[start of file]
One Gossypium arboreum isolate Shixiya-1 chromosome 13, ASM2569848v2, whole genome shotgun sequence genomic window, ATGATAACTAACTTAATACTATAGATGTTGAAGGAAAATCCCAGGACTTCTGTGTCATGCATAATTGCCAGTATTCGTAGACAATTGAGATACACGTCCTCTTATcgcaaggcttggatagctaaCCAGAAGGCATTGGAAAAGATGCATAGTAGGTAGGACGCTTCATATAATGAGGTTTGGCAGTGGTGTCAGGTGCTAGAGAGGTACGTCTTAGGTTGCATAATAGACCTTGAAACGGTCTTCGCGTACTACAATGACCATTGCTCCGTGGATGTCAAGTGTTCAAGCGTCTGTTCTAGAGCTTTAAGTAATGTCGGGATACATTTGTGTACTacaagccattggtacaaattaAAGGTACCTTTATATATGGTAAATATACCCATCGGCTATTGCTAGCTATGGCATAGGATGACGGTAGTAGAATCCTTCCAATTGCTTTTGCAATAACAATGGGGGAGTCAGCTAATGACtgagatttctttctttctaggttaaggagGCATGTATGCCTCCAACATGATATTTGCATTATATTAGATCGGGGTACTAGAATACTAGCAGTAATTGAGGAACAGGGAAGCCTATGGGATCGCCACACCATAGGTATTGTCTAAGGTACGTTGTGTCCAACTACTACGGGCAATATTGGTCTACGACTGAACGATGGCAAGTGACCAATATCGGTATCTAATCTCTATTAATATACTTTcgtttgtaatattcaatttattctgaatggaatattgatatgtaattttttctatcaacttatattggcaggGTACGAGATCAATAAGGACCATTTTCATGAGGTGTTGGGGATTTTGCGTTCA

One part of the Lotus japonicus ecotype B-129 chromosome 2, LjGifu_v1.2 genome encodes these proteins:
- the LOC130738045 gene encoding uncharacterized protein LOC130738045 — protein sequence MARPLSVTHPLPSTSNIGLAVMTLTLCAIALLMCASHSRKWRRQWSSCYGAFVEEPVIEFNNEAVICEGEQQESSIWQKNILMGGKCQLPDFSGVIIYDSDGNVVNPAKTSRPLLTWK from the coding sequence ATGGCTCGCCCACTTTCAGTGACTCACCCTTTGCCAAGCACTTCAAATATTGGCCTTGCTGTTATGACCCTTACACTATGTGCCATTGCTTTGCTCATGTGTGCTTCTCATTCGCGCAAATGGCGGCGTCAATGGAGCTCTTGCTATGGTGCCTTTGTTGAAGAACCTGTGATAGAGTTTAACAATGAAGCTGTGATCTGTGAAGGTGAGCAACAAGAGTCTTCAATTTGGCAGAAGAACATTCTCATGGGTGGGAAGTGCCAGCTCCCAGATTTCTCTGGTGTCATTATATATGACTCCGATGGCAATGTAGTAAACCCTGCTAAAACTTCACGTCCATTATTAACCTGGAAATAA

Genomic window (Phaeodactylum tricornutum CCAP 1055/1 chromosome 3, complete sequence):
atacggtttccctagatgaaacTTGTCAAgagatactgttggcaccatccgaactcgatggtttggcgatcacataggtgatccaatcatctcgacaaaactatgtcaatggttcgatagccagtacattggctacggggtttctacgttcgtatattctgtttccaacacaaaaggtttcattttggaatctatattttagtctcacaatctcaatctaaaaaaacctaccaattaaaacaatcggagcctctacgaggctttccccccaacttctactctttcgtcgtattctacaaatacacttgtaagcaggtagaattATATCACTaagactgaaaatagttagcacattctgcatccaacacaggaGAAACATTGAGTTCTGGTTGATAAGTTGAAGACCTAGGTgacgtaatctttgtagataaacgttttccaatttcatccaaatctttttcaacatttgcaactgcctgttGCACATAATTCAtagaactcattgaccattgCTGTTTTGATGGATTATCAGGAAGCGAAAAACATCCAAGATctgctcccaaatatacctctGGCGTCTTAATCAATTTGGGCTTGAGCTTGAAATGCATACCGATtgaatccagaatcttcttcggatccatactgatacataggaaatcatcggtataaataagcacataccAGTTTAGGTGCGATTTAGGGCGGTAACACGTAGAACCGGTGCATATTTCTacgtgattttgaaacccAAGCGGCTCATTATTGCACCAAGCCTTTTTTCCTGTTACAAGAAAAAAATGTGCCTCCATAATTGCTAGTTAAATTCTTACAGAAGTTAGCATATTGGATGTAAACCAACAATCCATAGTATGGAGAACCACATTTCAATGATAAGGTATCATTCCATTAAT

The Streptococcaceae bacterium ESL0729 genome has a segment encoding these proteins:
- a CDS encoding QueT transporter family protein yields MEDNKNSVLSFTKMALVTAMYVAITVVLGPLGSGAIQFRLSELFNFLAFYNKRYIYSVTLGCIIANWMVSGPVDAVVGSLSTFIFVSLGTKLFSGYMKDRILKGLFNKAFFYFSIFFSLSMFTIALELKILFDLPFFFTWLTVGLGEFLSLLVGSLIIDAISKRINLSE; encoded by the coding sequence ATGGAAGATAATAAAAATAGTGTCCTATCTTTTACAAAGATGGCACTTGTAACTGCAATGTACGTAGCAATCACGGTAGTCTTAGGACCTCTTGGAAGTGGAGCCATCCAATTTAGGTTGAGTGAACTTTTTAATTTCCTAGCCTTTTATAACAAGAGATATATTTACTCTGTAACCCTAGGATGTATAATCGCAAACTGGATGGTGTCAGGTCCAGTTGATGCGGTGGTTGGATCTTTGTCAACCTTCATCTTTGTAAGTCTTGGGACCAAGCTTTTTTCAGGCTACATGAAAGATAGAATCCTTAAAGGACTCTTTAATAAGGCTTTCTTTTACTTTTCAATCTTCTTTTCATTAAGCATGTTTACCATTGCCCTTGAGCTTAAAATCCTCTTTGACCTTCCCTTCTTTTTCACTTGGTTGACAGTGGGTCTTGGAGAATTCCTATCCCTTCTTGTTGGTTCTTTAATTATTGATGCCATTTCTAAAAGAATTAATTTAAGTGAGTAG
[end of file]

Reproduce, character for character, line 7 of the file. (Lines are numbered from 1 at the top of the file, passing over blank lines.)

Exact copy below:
- a CDS encoding QueT transporter family protein yields MEDNKNSVLSFTKMALVTAMYVAITVVLGPLGSGAIQFRLSELFNFLAFYNKRYIYSVTLGCIIANWMVSGPVDAVVGSLSTFIFVSLGTKLFSGYMKDRILKGLFNKAFFYFSIFFSLSMFTIALELKILFDLPFFFTWLTVGLGEFLSLLVGSLIIDAISKRINLSE; encoded by the coding sequence ATGGAAGATAATAAAAATAGTGTCCTATCTTTTACAAAGATGGCACTTGTAACTGCAATGTACGTAGCAATCACGGTAGTCTTAGGACCTCTTGGAAGTGGAGCCATCCAATTTAGGTTGAGTGAACTTTTTAATTTCCTAGCCTTTTATAACAAGAGATATATTTACTCTGTAACCCTAGGATGTATAATCGCAAACTGGATGGTGTCAGGTCCAGTTGATGCGGTGGTTGGATCTTTGTCAACCTTCATCTTTGTAAGTCTTGGGACCAAGCTTTTTTCAGGCTACATGAAAGATAGAATCCTTAAAGGACTCTTTAATAAGGCTTTCTTTTACTTTTCAATCTTCTTTTCATTAAGCATGTTTACCATTGCCCTTGAGCTTAAAATCCTCTTTGACCTTCCCTTCTTTTTCACTTGGTTGACAGTGGGTCTTGGAGAATTCCTATCCCTTCTTGTTGGTTCTTTAATTATTGATGCCATTTCTAAAAGAATTAATTTAAGTGAGTAG